GSESS8H3 - All
Terms in this set (28)
French and Indian War
(1754-1763) - a war between England, France, and their Native American allies for control of North America. The English won the war and gained large area of North American from the French. The war did not affect Georgia directly but the Georgia colony gained land after the conclusion of the conflict.
Proclamation of 1763
Royal proclamation that forbade English colonists from settling newly acquired land west of the Appalachian Mountains.
Seven Years War
(1756-1763) - global conflict between the European great powers; the French and Indian War was part of this larger conflict.
Declaration of Independence
Tthree-part document that discusses natural rights, explains the wrongs committed by King George, and offers an official declaration of independence from England.
An official statement of a complaint over something believed to be wrong or unfair.
Georgia signer of the Declaration of Independence; killed in a duel with Lachlan McIntosh.
Georgia signer of the Declaration of Independence; governor of Georgia.
The beginning of a document that explains why the document exists. In the case of the Declaration of Independence the preamble explains natural rights.
The youngest of the Georgia signers of the Declaration of Independence; Georgia governor, and U.S. Senator.
Battle of Kettle Creek
(February 14, 1779) - Small Revolutionary War battle in Georgia where patriot forces, led by Elijah Clarke, defeated 600 loyalists; one of the few patriot victories in the state.
A sizable sheet of paper printed on one side.
Lieutenant Colonel of patriot forces who led the victory at the Battle of Kettle Creek.
The Georgia chapter of the Sons of Liberty; established in protest of the Stamp Act.
Colonists who were loyal to Great Britain; also known as Tories.
Aa colonist who wanted to become independent from Great Britain.
Siege of Savannah
(September 16, 1779-October 18, 1779) - a failed attempt by the French and Americans to recapture Savannah during the Revolution.
Stamp Act (1765)
An act established by the British government to help repay the cost of the French and Indian War. This act was one of the first direct taxes placed on the colonies by the British Government causing much protest amongst the colonists. The act, which placed a tax on all legal documents, newspapers, and other paper products, was repealed in 1766.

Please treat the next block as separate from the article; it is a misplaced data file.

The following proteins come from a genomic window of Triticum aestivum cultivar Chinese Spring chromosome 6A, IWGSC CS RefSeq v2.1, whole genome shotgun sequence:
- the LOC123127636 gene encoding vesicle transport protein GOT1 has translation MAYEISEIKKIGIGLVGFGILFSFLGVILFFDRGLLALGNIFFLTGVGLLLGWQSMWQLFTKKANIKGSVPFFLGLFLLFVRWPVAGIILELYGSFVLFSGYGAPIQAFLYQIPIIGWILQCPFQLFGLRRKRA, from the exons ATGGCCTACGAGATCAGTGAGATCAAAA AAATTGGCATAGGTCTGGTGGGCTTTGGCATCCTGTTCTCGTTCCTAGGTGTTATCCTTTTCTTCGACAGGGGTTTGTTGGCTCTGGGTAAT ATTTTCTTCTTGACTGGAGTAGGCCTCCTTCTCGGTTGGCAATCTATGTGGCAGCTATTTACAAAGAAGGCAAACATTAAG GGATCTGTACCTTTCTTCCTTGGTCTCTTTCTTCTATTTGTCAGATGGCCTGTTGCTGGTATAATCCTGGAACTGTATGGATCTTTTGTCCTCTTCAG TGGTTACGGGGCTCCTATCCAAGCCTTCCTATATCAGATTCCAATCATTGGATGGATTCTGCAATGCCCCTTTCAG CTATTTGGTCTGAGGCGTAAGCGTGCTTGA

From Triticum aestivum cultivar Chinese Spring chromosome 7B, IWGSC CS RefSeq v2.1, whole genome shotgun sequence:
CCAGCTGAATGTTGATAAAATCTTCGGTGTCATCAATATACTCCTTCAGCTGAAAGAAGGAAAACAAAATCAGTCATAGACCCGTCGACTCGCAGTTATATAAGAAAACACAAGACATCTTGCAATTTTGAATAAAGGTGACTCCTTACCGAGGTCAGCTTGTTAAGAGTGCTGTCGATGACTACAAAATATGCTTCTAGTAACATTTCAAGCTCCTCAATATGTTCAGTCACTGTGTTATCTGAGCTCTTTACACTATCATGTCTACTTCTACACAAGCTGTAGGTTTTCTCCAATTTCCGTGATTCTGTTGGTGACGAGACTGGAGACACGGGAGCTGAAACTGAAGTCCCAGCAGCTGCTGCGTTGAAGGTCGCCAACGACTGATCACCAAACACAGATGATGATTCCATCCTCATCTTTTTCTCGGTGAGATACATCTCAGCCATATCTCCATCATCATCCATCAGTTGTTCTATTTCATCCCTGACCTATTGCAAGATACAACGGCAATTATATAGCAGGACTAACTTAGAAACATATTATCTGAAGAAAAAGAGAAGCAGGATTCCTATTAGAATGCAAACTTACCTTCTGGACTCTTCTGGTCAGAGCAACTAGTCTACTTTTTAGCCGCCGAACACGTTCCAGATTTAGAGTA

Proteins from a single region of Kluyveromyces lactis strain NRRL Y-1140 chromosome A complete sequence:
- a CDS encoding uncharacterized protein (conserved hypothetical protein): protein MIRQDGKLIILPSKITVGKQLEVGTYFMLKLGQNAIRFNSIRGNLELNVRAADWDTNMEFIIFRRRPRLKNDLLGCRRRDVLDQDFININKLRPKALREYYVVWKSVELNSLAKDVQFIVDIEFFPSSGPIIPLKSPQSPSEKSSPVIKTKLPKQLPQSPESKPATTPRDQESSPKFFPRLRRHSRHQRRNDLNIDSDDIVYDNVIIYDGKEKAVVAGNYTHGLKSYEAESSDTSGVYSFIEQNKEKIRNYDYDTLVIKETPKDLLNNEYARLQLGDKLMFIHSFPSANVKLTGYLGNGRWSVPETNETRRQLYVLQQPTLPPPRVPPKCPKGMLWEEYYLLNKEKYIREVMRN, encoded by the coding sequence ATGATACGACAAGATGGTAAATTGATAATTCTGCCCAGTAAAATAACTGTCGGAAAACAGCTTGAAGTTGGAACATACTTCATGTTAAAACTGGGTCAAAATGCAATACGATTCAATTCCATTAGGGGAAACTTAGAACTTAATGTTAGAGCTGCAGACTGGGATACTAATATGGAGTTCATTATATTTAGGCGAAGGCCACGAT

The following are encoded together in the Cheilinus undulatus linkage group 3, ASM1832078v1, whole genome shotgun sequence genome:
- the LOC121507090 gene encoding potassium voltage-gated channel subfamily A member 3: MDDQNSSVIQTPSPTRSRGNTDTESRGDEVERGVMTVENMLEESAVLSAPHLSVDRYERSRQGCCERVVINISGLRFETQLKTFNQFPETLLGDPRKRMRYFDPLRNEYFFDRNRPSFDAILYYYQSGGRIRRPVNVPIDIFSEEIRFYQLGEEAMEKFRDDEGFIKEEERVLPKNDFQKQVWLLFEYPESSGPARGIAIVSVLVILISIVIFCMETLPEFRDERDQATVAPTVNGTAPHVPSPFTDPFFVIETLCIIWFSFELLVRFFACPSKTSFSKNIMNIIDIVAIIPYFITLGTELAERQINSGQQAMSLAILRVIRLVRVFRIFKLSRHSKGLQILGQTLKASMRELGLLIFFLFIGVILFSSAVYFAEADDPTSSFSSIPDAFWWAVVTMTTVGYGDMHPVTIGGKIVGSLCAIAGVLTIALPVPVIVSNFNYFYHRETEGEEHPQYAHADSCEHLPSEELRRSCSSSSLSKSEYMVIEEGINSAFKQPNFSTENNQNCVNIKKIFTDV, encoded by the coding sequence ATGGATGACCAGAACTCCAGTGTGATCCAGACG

Articles of Confederation
America's first written constitution; had many limitations that hindered the smooth functioning of the government.
Georgia signer of the U.S. Constitution; also a U.S. Congressman, U.S. Senator, and the first president of the University of Georgia.
A written document that outlines a country's government.
Meeting that took place in Philadelphia from May to September 1787; original intent was to revise the Articles of Confederation, though the entire document was soon scrapped and a new constitution was written.
Georgia signer of the U.S. Constitution; was also a judge and legislator for Georgia and New York.
A compromise made between the large and small states during the Constitutional Convention; allowed for a two-house legislative branch with the number of senators for each state being equal (2 per state) and the number of members of the House of Representatives being based on the state's population.
Ggovernmental branch responsible for interpreting laws.
New Jersey Plan
A plan proposed by delegates of smaller states during the Constitutional Convention that favored a unicameral house with each state having the same number of delegates in Congress in order to have equal representation regardless of state size; also wanted to regulate interstate and international trade.
A compromise made between slave and free states during the Constitutional Convention; North and South agreed that a slave would count as 3/5 of a person in a state's population.
A one house legislature. Under the Articles of Confederation the U.S. legislative branch was unicameral.
A plan proposed by delegates from Virginia during the Constitutional Convention that favored population-weighted representation in the U.S. legislative branch.